Print Friendly, PDF & Email

Isaiah1 is best known for his prophecies about the Messiah. Prophecies made hundreds of years before Jesus was born. Matthew quotes Isaiah when describing John the Baptist’s ministry. Jesus quoted Isaiah’s prophecies when speaking in parables. The apostle Paul also refers to the same prophecies when he is in Rome. The Gospels quote more from Isaiah’s writings than from any other Old Testament prophet. What made people sit up and take notice of Isaiah was that he foretold the judgment of God upon Judah. The Bible speaks more about the tribe of Judah than any other single tribe of Israel. After the death of Solomon, the nation of Israel became divided. Jesus, our Savior, is the Lion of the tribe of Judah. Jesus’s lineage and the Church He established would come through the tribe of Judah.

We study Isaiah because he had a direct link to our God. Isaiah received God’s instructions to share with the people of Judah. There is no doubt that our nation today is in need of Isaiah’s messages. There are those who doubt that our nation was founded upon Godly principles. They are wrong! If you have doubts, read the Federalist Papers2 The Federalist Papers are a series of 85 essays written by Alexander Hamilton, John Jay, and James Madison between October 1787 and May 1788. The essays were published anonymously, under the pen name “Publius,” in various New York state newspapers of the time. They form the foundation of thinking for our Constitution. In them you will find we are a country created on the foundation of being a nation under God.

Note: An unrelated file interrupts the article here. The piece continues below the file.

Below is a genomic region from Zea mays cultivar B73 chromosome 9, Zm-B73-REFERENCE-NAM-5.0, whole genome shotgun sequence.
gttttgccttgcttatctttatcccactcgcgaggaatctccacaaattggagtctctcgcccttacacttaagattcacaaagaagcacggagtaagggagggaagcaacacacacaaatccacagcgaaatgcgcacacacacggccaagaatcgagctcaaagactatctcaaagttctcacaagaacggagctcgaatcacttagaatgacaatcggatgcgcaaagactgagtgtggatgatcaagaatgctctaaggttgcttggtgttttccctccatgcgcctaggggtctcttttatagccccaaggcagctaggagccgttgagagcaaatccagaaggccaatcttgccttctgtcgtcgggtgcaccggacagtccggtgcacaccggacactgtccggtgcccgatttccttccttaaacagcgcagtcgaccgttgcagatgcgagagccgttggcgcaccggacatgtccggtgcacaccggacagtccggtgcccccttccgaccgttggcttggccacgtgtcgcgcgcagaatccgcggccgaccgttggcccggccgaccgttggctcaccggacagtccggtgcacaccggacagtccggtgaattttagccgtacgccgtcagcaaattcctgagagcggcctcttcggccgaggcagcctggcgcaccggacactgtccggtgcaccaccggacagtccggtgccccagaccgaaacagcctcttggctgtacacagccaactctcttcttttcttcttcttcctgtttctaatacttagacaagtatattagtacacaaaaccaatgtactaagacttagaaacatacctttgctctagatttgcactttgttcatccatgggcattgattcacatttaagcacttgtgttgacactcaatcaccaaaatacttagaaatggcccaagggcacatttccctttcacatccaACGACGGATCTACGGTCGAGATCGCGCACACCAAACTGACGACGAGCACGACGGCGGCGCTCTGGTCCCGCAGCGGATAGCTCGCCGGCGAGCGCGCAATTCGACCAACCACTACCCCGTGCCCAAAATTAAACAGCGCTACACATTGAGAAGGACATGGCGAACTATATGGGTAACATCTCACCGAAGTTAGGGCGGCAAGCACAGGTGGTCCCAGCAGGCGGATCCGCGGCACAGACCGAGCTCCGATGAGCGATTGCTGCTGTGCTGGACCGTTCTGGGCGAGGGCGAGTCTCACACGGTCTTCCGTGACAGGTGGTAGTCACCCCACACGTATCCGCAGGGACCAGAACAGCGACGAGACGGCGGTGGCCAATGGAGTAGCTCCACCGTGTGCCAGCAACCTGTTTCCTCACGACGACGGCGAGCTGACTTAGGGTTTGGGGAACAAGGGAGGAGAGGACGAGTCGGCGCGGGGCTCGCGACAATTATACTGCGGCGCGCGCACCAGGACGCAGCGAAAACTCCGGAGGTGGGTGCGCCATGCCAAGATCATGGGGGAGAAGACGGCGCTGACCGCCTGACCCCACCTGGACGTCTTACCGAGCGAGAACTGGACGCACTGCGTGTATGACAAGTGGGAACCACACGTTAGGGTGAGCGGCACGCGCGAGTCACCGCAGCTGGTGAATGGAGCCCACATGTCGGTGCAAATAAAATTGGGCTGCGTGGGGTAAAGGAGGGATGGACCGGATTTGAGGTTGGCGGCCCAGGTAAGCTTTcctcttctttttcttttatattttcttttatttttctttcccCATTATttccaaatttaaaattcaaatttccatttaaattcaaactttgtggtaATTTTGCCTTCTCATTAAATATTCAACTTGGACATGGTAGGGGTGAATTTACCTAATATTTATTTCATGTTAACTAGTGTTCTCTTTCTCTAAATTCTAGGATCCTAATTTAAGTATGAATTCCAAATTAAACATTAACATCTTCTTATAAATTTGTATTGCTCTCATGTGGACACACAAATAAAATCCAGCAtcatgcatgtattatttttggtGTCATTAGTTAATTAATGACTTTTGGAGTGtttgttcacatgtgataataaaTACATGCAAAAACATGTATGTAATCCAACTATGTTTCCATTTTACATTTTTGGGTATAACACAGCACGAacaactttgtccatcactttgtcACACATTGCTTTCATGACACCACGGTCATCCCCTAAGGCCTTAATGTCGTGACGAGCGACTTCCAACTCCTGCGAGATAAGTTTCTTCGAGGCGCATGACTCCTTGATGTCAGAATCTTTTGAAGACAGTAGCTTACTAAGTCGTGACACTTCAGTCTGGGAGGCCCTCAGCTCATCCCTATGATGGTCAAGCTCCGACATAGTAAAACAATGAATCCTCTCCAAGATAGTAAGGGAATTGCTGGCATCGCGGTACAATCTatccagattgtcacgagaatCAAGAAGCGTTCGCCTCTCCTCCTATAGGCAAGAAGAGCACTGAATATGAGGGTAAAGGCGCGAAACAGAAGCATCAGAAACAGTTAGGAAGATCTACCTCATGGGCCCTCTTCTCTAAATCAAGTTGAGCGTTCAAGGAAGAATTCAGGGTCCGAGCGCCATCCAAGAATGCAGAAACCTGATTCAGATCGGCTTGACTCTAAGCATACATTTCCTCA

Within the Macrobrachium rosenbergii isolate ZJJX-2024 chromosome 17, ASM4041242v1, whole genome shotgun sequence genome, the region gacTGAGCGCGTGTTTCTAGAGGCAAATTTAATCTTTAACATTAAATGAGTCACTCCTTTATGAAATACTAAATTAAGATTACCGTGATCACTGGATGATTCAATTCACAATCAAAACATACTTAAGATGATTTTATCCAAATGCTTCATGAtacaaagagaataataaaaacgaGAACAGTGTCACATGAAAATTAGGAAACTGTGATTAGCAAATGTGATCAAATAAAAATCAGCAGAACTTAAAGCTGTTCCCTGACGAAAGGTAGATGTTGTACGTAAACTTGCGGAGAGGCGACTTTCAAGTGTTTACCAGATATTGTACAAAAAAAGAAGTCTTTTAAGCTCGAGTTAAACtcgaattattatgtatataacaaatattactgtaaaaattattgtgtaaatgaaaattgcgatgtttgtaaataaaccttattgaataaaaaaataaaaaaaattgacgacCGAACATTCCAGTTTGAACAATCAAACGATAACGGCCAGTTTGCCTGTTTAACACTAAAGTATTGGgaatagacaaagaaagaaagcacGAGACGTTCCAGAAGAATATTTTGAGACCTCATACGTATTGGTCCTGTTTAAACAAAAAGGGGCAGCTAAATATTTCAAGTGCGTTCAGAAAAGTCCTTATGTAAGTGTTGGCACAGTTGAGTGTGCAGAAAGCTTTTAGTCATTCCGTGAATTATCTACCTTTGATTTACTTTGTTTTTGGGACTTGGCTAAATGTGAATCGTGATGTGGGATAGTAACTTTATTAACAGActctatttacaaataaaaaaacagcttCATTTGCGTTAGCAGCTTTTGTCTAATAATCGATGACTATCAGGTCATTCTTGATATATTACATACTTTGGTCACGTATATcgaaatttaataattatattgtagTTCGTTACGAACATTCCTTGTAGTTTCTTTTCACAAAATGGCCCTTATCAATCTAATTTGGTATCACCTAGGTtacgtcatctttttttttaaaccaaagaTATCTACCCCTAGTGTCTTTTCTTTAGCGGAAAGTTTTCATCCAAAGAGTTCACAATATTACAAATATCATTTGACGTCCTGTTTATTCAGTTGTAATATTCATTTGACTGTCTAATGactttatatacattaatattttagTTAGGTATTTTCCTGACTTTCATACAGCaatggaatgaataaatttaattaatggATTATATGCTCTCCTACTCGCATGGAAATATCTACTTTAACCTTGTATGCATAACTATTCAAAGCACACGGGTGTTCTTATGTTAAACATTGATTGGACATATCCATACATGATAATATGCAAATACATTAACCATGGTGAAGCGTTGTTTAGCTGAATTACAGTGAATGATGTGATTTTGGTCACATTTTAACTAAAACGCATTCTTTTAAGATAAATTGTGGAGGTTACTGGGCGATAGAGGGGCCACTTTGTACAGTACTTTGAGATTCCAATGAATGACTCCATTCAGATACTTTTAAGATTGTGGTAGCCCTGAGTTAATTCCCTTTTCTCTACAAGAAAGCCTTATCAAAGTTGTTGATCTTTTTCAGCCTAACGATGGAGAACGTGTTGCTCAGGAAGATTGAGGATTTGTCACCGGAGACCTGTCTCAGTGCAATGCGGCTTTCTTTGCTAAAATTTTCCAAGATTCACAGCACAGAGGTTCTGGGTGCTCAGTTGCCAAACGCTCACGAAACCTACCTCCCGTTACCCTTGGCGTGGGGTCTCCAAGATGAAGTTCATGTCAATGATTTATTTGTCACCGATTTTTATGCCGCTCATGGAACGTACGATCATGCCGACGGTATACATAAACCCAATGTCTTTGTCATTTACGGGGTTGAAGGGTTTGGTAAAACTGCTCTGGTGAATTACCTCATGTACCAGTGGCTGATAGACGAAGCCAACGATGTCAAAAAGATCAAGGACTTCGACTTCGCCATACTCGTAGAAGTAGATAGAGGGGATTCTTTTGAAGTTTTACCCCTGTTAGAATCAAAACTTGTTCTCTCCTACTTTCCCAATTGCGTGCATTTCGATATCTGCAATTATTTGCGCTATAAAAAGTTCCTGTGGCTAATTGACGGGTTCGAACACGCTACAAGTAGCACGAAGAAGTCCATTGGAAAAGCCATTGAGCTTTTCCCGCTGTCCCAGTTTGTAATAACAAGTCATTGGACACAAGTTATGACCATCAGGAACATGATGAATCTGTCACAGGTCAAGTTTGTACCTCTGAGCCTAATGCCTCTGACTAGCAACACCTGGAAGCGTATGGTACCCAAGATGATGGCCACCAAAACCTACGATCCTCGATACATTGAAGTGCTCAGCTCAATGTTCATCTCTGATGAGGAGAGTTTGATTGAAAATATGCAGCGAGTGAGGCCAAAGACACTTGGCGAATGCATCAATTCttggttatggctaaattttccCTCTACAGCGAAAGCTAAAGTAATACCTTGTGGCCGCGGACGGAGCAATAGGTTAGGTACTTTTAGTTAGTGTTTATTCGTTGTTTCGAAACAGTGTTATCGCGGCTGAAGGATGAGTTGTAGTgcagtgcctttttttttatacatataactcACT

Woe means “grief, anguish, affliction, wretchedness, calamity, or trouble.” The dictionary defines the word woe as “an exclamation of judgment on others.” The Bible uses the word to describe misfortune on oneself. Isaiah had specific concerns about the nation of Judah. These are known as the “Four Woes of Isaiah.” Isaiah was concerned for this nation because the people would not repent of their sins and turn to the LORD (Isaiah 5:20-23, 26-30). Three of the woes address the nation of Judah. The fourth woe was foretold after Isaiah had witnessed God sitting on His heavenly throne. The woes are about the character of a nation who had rejected God, His Laws, and Commandments. Is Isaiah talking to us today? Should we contemplate whether the spiritual condition of Judah parallels that our own nation?

The first woe condemned Judah for rejecting God’s Laws. The issue with Isaiah is that the people had no moral absolutes, no moral compass to follow.

(Isaiah 5:20)3NIV New International Version Translations – “Woe unto them that call evil good, and good evil; that put darkness for light, and light for darkness; that put bitter for sweet, and sweet for bitter!”

The sin defined here is that of “perverting and confounding” things, especially in the areas of morality and religion. Isaiah defines a nation that preferred fake doctrines to those that were true. He called out people who preferred evil instead of upright conduct. The nation of Judah was busy removing all the distinctions of right and wrong. The people’s preferences were to pursue what was wrong! Judah had become a nation without God, without a direction. By removing God, they removed all common sense. The winds, the trends, the “isms” of the world were about to destroy God’s people.